Festive Season Headaches

Mince pies and mulled wine aren’t the only festive season staples. At this time of year, many of us also battle with more headaches than usual. Here’s why, and what you can do about them.

Alcohol + dehydration

At the time of year, a packed social calendar usually means drinking more alcohol but also being less diligent with our water intake. Dehydration plays a significant part in fatigue and loss of cognitive function, but even mild dehydration can cause headaches too. Experts believe that when you’re lacking in water, your brain contracts, causing it to pull away from your skull, an action which puts pressure on your nerves. Drinking plenty of water can slow down the dehydrating effect of alcohol and gives your liver more time to metabolise its effect on your body. Dehydration is also a common trigger for migraines, so if you are prone to them, it’s important to keep your intake of fluids up. To ward off dehydration, aim to drink water in and around your festive drinks and make sure you drink a big glass before bed and on waking too.

Changing sleep habits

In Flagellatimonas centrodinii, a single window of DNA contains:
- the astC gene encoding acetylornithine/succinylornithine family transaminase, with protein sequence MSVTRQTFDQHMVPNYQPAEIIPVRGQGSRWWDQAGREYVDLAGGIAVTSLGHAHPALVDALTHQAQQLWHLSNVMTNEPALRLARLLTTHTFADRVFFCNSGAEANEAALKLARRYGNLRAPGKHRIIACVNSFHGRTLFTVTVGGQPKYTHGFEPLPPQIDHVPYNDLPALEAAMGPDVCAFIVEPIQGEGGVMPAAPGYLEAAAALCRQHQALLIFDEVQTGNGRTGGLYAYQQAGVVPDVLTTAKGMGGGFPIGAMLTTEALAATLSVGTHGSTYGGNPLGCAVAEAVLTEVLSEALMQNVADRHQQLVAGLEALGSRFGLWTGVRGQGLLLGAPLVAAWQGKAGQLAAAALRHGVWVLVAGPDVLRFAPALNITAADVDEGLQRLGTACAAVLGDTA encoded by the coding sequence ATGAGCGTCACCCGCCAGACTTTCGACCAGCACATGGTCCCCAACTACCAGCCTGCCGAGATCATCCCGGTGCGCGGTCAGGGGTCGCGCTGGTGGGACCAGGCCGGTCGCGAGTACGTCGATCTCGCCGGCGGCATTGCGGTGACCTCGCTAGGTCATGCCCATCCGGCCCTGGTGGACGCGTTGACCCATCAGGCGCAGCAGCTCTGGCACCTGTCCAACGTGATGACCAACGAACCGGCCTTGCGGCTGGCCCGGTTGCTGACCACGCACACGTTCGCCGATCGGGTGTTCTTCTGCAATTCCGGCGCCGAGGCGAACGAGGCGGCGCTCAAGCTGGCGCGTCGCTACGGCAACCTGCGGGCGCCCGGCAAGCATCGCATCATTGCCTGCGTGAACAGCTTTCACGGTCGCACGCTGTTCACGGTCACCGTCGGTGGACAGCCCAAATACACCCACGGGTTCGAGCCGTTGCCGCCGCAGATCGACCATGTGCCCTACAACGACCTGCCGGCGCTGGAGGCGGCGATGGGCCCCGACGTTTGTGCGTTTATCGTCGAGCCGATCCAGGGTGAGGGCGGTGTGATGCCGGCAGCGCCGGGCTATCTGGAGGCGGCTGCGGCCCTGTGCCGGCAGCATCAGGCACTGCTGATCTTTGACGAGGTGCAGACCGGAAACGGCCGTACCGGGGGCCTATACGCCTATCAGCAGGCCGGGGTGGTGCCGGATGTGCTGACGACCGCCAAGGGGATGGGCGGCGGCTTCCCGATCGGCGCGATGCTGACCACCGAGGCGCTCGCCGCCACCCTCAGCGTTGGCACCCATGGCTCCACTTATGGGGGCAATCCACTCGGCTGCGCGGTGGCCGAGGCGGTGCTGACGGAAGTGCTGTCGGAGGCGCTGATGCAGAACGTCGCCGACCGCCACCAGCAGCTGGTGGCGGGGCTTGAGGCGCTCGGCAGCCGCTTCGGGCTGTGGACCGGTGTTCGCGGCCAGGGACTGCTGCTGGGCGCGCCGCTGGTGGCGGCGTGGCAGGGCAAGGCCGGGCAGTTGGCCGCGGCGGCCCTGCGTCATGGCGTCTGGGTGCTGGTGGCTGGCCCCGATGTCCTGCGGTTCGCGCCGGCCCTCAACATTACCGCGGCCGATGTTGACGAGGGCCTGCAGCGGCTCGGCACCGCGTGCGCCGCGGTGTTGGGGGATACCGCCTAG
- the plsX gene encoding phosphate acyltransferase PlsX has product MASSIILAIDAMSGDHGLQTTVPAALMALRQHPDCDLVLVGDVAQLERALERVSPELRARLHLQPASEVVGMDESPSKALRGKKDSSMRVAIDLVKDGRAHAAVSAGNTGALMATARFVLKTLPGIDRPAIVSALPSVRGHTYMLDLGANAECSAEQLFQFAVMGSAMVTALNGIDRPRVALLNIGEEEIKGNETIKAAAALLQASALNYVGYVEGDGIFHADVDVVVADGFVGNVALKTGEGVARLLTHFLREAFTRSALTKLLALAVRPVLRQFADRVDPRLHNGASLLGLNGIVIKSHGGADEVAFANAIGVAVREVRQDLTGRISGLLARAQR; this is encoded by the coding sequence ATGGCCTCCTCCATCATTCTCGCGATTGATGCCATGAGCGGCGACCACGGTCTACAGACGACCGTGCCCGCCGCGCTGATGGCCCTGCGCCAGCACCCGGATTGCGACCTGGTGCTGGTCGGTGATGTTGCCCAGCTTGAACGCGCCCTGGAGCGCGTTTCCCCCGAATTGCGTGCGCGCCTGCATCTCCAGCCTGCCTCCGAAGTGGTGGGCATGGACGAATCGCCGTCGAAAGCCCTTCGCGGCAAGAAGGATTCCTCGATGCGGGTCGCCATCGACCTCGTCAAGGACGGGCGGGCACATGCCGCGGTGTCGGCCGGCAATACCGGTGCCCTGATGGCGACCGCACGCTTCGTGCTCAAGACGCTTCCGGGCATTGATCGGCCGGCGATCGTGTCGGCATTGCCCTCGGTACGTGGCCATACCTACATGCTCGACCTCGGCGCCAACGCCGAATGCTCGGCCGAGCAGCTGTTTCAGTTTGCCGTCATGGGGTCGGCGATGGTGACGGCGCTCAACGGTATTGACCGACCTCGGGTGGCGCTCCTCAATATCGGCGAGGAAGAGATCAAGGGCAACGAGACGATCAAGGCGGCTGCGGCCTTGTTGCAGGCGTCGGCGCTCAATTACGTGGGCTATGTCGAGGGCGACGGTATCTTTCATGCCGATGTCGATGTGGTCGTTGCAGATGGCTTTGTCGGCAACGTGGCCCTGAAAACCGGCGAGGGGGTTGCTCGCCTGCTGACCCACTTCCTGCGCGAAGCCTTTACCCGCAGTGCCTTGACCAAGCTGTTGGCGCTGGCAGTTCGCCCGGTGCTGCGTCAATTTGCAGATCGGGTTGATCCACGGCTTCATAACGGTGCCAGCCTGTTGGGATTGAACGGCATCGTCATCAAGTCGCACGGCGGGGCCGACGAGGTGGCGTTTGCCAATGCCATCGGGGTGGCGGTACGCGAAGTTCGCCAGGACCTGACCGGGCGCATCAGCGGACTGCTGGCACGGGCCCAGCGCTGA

Having a couple of drinks at your Christmas party can have a knock-on effect on your sleep for several reasons. When you have alcohol in your system you spend less time in the (REM) stage of sleep, the restorative stage which allows you to feel refreshed when you wake; according to one 2011 study, a dearth of REM is linked to painful pressure headaches. Alcohol in your bloodstream also tends to mean you move less in your sleep, causing tension in your scalene muscles which connect your neck to your collarbone and ribs. When these are constricted, headaches can be an unwelcome side effect. If that happens, it’s important to try to loosen them up with a few mobilising actions. Try tilting your head to one side, dropping your ear to your shoulder. Hold for 20 seconds before rotating your head back so that you’re looking at the ceiling. Hold again before bringing your head back round so that you’re looking down at the mid-point of your chest. Hold again and repeat on the other side.

Increased stress

Whether you experience migraines or not, the inevitable increase in stress at this time of year can be a real problem when it comes to headaches. Fluctuating levels of stress hormones cause a quick release of neurotransmitters which send out signals to blood vessels to constrict and then dilate, an action which can cause pain. To avoid this happening, try to maintain a consistent routine when it comes to bedtimes and waking times and schedule in as much relaxation time as possible, whether that involves some meditation, breathwork, exercise or even a nightly bath.